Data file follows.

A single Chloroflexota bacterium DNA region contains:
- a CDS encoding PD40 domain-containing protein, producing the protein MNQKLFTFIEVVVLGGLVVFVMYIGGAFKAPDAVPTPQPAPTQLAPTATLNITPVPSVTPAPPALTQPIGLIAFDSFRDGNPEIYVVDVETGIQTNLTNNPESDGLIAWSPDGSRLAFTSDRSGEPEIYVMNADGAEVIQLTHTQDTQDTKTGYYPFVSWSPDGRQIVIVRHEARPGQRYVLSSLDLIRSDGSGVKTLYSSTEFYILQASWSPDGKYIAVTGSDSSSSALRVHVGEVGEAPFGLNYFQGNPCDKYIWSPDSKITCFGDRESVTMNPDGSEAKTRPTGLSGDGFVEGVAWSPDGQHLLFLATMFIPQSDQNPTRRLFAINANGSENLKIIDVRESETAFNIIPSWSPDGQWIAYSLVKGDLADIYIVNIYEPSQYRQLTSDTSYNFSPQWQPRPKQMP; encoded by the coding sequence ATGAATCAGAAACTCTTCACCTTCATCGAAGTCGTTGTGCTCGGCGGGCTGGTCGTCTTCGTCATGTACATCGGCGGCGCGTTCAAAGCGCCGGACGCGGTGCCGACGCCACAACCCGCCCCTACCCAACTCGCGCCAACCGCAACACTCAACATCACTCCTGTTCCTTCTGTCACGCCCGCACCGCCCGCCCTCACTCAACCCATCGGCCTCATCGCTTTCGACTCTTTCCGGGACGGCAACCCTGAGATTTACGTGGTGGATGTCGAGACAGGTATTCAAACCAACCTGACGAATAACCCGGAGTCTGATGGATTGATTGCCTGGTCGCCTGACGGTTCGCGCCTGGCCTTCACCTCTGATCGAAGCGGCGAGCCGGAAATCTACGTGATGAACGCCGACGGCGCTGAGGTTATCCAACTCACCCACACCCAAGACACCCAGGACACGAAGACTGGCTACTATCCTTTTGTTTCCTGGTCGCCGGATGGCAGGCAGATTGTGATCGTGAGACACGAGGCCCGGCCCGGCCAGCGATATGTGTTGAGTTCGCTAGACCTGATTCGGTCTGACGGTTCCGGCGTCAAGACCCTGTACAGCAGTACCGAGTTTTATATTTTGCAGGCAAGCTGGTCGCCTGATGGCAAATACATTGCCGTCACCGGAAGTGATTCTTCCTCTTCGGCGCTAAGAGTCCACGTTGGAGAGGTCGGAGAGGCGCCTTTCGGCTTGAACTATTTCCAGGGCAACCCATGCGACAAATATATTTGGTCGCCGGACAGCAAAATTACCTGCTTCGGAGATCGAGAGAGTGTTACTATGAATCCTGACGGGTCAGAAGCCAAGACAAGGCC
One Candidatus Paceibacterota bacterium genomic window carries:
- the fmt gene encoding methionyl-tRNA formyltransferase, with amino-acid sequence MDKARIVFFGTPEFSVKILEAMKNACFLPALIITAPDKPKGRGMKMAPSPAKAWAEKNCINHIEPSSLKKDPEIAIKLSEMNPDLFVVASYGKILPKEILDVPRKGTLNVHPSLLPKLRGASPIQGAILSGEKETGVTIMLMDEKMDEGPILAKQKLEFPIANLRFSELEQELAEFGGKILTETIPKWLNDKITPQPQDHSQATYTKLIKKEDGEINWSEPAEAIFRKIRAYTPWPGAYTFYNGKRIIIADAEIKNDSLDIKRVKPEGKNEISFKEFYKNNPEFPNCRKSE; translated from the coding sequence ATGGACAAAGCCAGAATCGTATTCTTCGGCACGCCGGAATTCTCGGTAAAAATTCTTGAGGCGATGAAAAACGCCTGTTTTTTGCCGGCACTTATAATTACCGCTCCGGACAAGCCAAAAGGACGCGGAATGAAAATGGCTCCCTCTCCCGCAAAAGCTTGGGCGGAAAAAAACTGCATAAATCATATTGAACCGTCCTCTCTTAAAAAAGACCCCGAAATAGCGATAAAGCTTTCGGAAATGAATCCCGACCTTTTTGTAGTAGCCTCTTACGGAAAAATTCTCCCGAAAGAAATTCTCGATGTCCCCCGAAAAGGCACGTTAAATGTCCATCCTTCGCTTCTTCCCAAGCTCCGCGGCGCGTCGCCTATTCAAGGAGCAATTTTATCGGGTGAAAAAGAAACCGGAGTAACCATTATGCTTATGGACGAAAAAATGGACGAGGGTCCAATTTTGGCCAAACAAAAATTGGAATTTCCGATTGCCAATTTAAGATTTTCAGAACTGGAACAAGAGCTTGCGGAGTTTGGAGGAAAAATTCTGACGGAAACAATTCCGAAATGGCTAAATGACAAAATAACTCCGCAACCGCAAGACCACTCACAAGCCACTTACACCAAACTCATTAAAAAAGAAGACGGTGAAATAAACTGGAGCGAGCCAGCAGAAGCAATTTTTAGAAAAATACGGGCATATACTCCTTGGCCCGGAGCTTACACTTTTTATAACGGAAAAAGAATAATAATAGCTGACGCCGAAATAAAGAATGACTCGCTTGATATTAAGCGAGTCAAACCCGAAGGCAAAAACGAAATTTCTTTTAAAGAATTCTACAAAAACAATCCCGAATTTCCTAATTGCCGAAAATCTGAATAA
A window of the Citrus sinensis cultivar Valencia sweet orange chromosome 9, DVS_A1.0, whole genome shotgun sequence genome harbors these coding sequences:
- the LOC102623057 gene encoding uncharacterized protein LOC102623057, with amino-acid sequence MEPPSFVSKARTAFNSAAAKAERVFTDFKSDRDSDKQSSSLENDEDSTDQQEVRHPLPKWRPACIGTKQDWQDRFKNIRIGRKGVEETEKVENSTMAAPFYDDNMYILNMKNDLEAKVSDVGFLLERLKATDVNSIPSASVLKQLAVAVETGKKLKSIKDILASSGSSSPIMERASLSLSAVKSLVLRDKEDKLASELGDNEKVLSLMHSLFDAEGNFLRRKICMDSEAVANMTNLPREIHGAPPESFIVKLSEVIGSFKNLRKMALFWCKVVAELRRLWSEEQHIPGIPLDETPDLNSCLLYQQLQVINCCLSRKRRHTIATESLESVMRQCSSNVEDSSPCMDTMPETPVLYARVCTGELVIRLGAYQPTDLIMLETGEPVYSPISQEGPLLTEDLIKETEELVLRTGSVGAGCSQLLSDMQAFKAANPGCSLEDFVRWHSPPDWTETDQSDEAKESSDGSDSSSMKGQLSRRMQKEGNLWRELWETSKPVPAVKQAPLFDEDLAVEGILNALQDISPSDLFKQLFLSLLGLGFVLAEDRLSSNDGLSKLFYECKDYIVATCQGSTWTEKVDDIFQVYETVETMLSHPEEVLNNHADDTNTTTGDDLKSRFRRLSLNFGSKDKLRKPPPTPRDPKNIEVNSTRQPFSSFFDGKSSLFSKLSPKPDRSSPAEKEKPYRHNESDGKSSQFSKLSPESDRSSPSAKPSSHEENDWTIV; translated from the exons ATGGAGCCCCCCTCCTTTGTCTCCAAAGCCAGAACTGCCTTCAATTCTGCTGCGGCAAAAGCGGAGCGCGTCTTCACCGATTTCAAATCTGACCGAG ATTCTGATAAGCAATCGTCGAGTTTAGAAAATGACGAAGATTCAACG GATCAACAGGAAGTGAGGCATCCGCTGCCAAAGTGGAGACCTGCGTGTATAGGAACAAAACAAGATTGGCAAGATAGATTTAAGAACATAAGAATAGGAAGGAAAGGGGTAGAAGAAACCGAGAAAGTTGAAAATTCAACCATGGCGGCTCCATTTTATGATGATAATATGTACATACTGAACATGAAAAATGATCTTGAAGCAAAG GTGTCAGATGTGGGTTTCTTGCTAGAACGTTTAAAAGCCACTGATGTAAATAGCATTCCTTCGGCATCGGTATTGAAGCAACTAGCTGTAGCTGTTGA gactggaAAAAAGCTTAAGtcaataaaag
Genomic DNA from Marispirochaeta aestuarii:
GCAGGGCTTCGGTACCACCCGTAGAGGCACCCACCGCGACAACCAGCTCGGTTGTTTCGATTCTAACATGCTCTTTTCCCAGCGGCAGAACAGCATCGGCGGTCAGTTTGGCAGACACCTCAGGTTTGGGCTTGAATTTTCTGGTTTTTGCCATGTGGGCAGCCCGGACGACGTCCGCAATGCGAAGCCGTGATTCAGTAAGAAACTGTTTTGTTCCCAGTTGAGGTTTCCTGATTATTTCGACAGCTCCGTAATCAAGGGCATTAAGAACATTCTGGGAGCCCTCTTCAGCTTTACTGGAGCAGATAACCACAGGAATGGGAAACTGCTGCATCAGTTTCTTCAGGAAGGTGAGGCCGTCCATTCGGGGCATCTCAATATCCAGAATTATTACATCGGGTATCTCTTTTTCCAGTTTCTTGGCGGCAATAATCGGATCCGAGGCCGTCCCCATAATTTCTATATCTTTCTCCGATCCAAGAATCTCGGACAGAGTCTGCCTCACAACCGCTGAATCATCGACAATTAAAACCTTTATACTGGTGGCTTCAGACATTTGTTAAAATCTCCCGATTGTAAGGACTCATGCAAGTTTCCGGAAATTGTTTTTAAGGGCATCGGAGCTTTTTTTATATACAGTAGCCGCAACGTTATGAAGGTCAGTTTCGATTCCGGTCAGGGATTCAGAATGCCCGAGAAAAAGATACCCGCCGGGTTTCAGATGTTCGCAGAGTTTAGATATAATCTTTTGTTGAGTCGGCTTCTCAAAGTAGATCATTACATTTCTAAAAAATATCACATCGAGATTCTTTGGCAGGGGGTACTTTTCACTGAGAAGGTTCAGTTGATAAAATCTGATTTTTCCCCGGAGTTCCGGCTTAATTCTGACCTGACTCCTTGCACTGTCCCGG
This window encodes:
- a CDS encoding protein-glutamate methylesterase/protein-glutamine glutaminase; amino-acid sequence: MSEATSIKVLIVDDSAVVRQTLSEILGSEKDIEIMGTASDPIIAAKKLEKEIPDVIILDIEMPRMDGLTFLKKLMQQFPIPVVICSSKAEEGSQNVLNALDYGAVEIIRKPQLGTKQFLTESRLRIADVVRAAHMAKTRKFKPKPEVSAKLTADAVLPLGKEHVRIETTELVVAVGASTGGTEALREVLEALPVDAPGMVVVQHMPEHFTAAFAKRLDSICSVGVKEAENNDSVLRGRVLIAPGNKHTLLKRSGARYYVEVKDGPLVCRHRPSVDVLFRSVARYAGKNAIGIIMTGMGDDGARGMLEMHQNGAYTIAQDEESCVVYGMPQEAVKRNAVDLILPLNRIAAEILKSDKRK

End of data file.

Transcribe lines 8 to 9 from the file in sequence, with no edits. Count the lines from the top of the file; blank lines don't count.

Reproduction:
GCAGGGCTTCGGTACCACCCGTAGAGGCACCCACCGCGACAACCAGCTCGGTTGTTTCGATTCTAACATGCTCTTTTCCCAGCGGCAGAACAGCATCGGCGGTCAGTTTGGCAGACACCTCAGGTTTGGGCTTGAATTTTCTGGTTTTTGCCATGTGGGCAGCCCGGACGACGTCCGCAATGCGAAGCCGTGATTCAGTAAGAAACTGTTTTGTTCCCAGTTGAGGTTTCCTGATTATTTCGACAGCTCCGTAATCAAGGGCATTAAGAACATTCTGGGAGCCCTCTTCAGCTTTACTGGAGCAGATAACCACAGGAATGGGAAACTGCTGCATCAGTTTCTTCAGGAAGGTGAGGCCGTCCATTCGGGGCATCTCAATATCCAGAATTATTACATCGGGTATCTCTTTTTCCAGTTTCTTGGCGGCAATAATCGGATCCGAGGCCGTCCCCATAATTTCTATATCTTTCTCCGATCCAAGAATCTCGGACAGAGTCTGCCTCACAACCGCTGAATCATCGACAATTAAAACCTTTATACTGGTGGCTTCAGACATTTGTTAAAATCTCCCGATTGTAAGGACTCATGCAAGTTTCCGGAAATTGTTTTTAAGGGCATCGGAGCTTTTTTTATATACAGTAGCCGCAACGTTATGAAGGTCAGTTTCGATTCCGGTCAGGGATTCAGAATGCCCGAGAAAAAGATACCCGCCGGGTTTCAGATGTTCGCAGAGTTTAGATATAATCTTTTGTTGAGTCGGCTTCTCAAAGTAGATCATTACATTTCTAAAAAATATCACATCGAGATTCTTTGGCAGGGGGTACTTTTCACTGAGAAGGTTCAGTTGATAAAATCTGATTTTTCCCCGGAGTTCCGGCTTAATTCTGACCTGACTCCTTGCACTGTCCCGG
This window encodes: